Leaking Pipe? Need suggestions.

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Submitted by nco on September 29, 2011 - 6:43pm

I think I have a leak, maybe a broken pipe. I checked the toilets, and the sprinkler system - and they seem OK to me. I shut off the water supply to the house, but water was still running through the main water valve, so I then turned off the sprinkler valve, but water was still running through the main water valve (the meter was moving), so finally I turned off the main water valve, and then it finally stopped. Was wondering if anyone has suggestions on how to locate the leak? Can a plumber do that? I haven't noticed any wet dry wall or floors. Thanks.

Submitted by ucodegen on September 29, 2011 - 9:53pm.

Ok.. some quick ones. It almost sounds like a broken pipe, possibly under the foundation. Yes there is a way to locate it, but you probably do not have the tools.

With the water on.. running for about 1 day if checking for moisture near the foundation.

  • Are you on slab or raised floor (most newer houses are on slab)
  • How fast (cu feet/min or gal/min) is the leak?
  • About when was the construction of the house.
  • Is there any water appearing around the foundation, or is ground near an area of the foundation wetter than normal?
  • Hopefully none of the carpet nor walls(check near the bottom of the walls - where they meet the carpet) are getting wet.
  • Is the output side of the hot water heater always hot, even if someone has not taken a bath, done dishes, washed clothes for quite a while (hot water heater may be cycling more often than normal)

    If it is under the slab, a person will have to locate the leak through sound. There is a tool for doing this. They will then have to pull up any carpet over the particular area followed by cutting/jack-hammering through the slab to get to the leak. They then cut out the bad segment followed by replacing the sand, moisture membrane, concrete and then finally sewing together any carpet that they need to.

  • Submitted by evolusd on September 30, 2011 - 8:22am.

    ucodegen wrote:
    Ok.. some quick ones. It almost sounds like a broken pipe, possibly under the foundation. Yes there is a way to locate it, but you probably do not have the tools.

    With the water on.. running for about 1 day if checking for moisture near the foundation.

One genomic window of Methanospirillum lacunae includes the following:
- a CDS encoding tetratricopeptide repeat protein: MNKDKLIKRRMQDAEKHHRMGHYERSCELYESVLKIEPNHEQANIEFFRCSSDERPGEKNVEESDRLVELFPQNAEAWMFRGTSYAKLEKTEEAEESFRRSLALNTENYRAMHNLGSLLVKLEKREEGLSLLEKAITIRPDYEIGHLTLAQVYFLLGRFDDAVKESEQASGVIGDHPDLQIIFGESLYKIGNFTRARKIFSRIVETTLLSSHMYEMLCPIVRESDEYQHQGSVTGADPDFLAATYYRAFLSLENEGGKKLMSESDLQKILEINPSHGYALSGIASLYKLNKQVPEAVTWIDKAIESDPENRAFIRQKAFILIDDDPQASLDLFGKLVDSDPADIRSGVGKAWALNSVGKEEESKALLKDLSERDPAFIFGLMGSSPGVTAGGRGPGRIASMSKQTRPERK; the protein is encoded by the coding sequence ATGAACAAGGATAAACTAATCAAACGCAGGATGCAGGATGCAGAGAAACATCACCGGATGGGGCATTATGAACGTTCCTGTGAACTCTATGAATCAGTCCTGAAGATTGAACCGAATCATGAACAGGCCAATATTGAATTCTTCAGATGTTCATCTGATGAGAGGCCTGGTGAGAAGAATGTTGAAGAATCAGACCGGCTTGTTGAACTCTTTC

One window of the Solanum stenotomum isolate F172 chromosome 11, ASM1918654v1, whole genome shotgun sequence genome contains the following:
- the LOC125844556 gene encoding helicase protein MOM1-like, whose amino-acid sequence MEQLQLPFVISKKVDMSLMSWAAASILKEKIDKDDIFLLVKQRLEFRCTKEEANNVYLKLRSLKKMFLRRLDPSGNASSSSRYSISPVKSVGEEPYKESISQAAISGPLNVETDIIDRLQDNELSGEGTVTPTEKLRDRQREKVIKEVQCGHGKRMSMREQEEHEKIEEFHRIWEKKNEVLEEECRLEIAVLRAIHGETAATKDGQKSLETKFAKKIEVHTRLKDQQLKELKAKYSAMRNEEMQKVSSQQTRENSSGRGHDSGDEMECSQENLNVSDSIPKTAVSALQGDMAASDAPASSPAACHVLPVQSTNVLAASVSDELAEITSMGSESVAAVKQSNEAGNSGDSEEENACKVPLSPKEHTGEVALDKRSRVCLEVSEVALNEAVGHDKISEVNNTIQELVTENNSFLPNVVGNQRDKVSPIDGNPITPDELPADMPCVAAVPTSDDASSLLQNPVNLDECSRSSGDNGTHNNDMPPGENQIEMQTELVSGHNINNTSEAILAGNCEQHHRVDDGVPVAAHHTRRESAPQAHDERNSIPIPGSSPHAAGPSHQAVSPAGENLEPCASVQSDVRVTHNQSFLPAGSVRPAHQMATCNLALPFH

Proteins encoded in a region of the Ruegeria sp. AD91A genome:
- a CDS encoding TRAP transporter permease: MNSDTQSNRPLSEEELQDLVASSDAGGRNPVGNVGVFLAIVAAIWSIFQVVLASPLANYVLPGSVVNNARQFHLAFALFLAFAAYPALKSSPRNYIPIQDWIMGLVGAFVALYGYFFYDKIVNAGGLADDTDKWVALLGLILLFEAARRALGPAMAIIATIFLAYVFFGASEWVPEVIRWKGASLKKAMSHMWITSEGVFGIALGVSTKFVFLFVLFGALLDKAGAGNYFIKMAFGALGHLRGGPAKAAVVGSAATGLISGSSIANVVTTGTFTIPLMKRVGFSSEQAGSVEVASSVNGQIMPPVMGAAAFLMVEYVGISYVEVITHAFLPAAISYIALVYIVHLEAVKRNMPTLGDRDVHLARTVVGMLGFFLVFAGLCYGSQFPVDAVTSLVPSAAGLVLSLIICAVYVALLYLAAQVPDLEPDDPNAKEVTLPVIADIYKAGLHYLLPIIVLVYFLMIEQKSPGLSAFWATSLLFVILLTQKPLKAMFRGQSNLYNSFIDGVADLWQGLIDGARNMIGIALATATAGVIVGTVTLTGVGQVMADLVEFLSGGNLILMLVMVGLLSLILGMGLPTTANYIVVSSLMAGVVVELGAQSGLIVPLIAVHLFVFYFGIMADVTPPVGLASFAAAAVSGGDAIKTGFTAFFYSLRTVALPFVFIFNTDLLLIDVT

• Are you on slab or raised floor (most newer houses are on slab)
  • How fast (cu feet/min or gal/min) is the leak?
  • About when was the construction of the house.
  • Is there any water appearing around the foundation, or is ground near an area of the foundation wetter than normal?
  • Hopefully none of the carpet nor walls(check near the bottom of the walls - where they meet the carpet) are getting wet.
  • Is the output side of the hot water heater always hot, even if someone has not taken a bath, done dishes, washed clothes for quite a while (hot water heater may be cycling more often than normal)

    If it is under the slab, a person will have to locate the leak through sound. There is a tool for doing this. They will then have to pull up any carpet over the particular area followed by cutting/jack-hammering through the slab to get to the leak. They then cut out the bad segment followed by replacing the sand, moisture membrane, concrete and then finally sewing together any carpet that they need to.

  • Sounds expensive! It seems to me that raised floor houses are much easier to fix when things go wrong beneath the floor. Why the trend to mostly slab foundations?

    Submitted by Fearful on September 30, 2011 - 10:48am.

    evolusd wrote:

    Sounds expensive! It seems to me that raised floor houses are much easier to fix when things go wrong beneath the floor. Why the trend to mostly slab foundations?

    More expensive to build a raised wood floor. Also, because the soil is usually left at the same height, the raised floor is 18" above grade, meaning you have to go up steps to get in the house.

    Raised floors are just a cheap evolution from the most desirable, which is a full basement.

    When post tension slabs came into use, the slab became a truly long term viable foundation.

    One partial solution is to run the water and gas supply lines in the space above the first floor.

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